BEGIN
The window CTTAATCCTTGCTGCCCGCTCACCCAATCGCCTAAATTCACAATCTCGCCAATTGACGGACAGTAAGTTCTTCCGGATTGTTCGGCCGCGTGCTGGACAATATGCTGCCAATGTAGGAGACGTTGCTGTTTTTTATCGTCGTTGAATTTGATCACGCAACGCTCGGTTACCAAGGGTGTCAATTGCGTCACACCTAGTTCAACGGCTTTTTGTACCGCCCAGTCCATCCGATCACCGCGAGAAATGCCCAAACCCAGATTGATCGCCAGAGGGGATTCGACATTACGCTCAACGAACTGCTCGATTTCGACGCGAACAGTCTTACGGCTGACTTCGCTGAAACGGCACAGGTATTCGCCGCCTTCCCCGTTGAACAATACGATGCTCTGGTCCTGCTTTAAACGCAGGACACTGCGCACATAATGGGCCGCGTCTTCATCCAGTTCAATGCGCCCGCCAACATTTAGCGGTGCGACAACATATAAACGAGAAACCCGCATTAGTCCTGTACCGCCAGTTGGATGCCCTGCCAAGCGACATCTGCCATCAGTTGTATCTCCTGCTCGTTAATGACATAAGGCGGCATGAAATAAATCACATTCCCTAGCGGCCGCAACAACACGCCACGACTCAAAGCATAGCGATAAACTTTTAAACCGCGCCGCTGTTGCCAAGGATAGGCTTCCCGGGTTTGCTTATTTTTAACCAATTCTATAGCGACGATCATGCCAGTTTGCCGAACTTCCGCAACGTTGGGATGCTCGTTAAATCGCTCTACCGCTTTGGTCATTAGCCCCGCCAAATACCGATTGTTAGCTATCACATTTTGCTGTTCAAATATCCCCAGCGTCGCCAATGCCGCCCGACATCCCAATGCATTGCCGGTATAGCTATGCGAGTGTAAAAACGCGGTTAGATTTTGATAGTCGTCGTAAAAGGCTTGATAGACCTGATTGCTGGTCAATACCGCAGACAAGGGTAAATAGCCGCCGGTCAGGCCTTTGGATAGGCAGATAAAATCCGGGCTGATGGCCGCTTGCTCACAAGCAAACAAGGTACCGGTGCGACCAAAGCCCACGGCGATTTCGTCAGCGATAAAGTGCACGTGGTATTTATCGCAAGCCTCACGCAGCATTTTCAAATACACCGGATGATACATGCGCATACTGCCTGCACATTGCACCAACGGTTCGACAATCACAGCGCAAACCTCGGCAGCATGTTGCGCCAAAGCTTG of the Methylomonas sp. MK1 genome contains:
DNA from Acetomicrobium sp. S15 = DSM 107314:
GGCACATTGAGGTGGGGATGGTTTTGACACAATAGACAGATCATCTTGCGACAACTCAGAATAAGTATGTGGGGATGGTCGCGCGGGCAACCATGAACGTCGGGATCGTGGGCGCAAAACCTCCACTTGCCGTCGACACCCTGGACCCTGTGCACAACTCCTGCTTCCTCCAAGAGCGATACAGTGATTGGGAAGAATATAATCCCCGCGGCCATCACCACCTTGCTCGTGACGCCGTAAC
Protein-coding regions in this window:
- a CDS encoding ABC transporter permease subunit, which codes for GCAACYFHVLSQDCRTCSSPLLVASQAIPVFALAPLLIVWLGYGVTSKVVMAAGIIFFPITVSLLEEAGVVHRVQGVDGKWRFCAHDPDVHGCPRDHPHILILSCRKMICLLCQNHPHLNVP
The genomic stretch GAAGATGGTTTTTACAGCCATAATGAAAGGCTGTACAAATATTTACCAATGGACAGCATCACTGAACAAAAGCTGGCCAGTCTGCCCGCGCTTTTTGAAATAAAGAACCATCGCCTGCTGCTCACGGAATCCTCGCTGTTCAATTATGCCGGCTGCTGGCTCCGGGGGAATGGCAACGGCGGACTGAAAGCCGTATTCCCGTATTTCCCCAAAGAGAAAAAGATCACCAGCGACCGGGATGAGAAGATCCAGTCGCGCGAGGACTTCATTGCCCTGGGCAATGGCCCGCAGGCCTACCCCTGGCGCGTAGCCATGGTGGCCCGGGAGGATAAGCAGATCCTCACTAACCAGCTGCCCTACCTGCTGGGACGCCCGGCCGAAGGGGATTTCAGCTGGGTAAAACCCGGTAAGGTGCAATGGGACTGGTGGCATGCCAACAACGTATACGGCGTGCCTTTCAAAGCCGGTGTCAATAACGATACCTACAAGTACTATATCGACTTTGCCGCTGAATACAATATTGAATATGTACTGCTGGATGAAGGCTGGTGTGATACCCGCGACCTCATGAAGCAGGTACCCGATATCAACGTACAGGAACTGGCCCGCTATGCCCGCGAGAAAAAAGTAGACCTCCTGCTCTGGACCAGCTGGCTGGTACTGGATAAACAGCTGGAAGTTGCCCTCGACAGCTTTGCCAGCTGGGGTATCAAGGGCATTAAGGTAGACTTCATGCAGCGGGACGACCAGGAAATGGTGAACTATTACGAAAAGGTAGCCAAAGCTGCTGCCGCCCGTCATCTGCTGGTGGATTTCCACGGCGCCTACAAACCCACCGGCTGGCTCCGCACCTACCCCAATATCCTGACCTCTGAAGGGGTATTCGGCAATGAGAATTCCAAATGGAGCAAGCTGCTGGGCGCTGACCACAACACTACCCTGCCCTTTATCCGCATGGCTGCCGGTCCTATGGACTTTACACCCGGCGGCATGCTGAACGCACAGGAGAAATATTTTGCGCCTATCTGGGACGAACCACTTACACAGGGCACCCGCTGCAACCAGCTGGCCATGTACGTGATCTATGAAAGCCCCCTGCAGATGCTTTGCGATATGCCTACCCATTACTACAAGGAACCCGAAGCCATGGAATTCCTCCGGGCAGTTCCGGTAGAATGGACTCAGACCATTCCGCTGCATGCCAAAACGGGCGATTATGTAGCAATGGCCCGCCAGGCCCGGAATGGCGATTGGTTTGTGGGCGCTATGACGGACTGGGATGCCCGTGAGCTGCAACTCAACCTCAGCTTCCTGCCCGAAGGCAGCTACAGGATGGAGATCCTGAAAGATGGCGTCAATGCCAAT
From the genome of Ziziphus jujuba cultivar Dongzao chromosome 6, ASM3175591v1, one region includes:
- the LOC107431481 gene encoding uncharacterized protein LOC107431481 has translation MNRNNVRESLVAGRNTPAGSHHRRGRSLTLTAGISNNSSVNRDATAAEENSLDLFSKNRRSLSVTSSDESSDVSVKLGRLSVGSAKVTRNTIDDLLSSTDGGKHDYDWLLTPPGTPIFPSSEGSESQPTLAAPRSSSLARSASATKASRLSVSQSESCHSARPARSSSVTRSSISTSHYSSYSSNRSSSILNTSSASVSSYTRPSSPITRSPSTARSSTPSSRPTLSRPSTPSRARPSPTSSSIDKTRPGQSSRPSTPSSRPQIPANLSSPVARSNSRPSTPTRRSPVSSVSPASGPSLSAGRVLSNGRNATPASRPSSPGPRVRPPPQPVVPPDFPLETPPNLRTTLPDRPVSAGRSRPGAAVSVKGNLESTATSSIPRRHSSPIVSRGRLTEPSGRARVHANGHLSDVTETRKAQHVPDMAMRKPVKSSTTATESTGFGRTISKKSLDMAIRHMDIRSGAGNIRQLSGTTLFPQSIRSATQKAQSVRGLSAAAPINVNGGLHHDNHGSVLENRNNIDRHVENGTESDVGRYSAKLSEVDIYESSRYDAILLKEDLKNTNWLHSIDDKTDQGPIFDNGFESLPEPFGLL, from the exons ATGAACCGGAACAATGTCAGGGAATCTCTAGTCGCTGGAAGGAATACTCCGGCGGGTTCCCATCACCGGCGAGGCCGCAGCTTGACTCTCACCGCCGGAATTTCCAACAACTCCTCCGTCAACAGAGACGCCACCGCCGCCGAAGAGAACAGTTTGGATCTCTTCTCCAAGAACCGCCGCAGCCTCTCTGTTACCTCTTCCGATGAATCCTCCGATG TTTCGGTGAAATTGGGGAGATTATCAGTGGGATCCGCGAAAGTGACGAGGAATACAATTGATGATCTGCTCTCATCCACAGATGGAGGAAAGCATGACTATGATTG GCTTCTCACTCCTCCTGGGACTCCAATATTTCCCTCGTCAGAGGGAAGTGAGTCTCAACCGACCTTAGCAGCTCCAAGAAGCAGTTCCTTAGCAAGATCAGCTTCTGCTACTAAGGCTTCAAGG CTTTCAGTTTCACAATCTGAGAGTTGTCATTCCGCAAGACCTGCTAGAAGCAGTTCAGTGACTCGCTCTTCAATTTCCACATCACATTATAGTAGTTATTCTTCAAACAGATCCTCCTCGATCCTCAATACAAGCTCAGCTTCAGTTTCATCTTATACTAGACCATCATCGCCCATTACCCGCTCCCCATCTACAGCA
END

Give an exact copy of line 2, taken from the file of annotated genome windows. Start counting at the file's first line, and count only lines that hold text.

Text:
DNA from Acetomicrobium sp. S15 = DSM 107314: